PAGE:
The study results show that for active waste it is not possible, based on the data analyzed, to present a single most defining factor because the result of Bartlett's test was not significant. A likely cause of this outcome is the fact that only three variables were related to active waste. For passive waste, three factors were found that were most associated with irregularities. Factor 1 was called "Administrative Inadequacy" and grouped the variables "non-payment of taxes", "non-occurrence of matching funds" and "mismanagement". This factor confirms the findings of Bandiera et al. (2009), who found that there are inefficient public managers and managers who fail to optimize resources and that this can occur due to lack of the knowledge needed to perform the function or through being "lazy". One practical consequence of this problem occurs when the federal government fails to allocate funds relating to a program to be developed in a municipality because the latter has not provided the necessary matching funds, which sometimes represent a very small percentage of the total value of the program. It is noteworthy that there are cases in which the municipality has the resources available and still does not provide the matching funds that have been agreed upon beforehand.

Factor 2 included the variables "lack or poor performance of the council" and "fractional bidding" and is called "Weak Supervision". A point to be clarified is that the Municipal Health Council is critical to the efficient provision of public healthcare due to its role in the formulation of strategies and in the control of policy implementation and economic and financial supervision of the area, which, among other benefits, inhibits the occurrence of fractional bidding. This factor, Weak Supervision, can lead to the occurrence of active waste, as noted in the literature by Bandiera et al. (2009), because civil servants and managers who have a tendency to seek private benefits do so proportionally to the risk of punishment. According to a study by Di Tella and Schargrodsky (2003), addressing this factor through the effective action of the council could reduce passive waste.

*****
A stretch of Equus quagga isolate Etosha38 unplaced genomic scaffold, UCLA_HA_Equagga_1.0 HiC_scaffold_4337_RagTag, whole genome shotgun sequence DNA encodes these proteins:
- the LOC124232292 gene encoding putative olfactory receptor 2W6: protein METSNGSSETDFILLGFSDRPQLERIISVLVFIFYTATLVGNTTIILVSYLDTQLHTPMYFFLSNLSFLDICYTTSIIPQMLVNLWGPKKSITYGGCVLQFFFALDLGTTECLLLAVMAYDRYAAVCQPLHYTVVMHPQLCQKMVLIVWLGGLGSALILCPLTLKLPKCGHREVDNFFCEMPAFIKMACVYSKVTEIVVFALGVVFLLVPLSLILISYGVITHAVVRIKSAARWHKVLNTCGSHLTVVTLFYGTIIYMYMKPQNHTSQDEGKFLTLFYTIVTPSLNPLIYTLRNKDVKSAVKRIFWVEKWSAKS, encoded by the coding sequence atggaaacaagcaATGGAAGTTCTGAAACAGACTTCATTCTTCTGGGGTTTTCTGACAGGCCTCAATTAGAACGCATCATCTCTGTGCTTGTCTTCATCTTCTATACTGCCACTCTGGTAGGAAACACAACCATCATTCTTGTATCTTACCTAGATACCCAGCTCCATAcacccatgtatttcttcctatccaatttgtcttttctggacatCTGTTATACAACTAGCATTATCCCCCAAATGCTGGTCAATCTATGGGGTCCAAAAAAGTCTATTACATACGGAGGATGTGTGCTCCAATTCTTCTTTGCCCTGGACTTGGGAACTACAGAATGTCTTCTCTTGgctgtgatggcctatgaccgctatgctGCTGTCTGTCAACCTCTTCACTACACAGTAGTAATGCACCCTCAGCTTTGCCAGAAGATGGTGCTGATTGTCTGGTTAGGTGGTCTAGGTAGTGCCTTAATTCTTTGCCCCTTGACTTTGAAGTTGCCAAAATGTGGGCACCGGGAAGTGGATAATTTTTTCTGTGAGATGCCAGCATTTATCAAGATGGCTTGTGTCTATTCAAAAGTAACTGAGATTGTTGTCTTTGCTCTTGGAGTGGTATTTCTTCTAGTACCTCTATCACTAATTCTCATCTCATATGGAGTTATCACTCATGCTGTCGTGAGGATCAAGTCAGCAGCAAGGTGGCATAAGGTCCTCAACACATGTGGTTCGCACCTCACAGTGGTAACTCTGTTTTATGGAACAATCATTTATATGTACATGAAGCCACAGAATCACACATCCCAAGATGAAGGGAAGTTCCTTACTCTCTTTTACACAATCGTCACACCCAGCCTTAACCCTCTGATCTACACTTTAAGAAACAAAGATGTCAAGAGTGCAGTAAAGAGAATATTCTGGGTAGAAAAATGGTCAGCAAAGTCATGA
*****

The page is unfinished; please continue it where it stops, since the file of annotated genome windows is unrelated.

Finally, Factor 3, "Low Level of Compliance", encompasses the variables "irregular bidding" and "irregularity not related to the mayor." This factor relates to non-compliance to previously established rules, standards and guidelines that could be avoided by the implementation of appropriate governance mechanisms, thus placing civil servants and managers under pressure to be efficient, as proposed by Bandiera et al. (2009).

The most important contribution of this study is that it reveals the need to draw the attention of academia, government and society in general to the existence of passive waste that currently affects the quality of services provided to the population, has a negative impact on public funds and may consume up to 4 times more of the allocated resources than active waste, such as in the Italian case identified by Bandiera et al. (2009). Furthermore, passive waste can be used to conceal active waste, as noted by Sodré and Alves (2010). As a practical consequence of this study, theoretical and empirical arguments have been identified that suggest that passive waste can be reduced through a series of actions such as (i) increased supervision, (ii) greater transparency of information related to government programs (functioning and execution) so as to make public sector information effectively accessible and understandable to citizens, (iii) implementation of training and motivation programs for civil servants and public managers, thus helping them internalize the importance of proper professional practice and seeking to create a culture of whistleblowing regarding irregularities practiced in public service, (iv) conducting an analysis to determine whether a service should be provided by the government itself or be outsourced and (v) implementation of new governance mechanisms and strengthening of existing mechanisms such as the CGU audit, which could reduce both active and passive waste.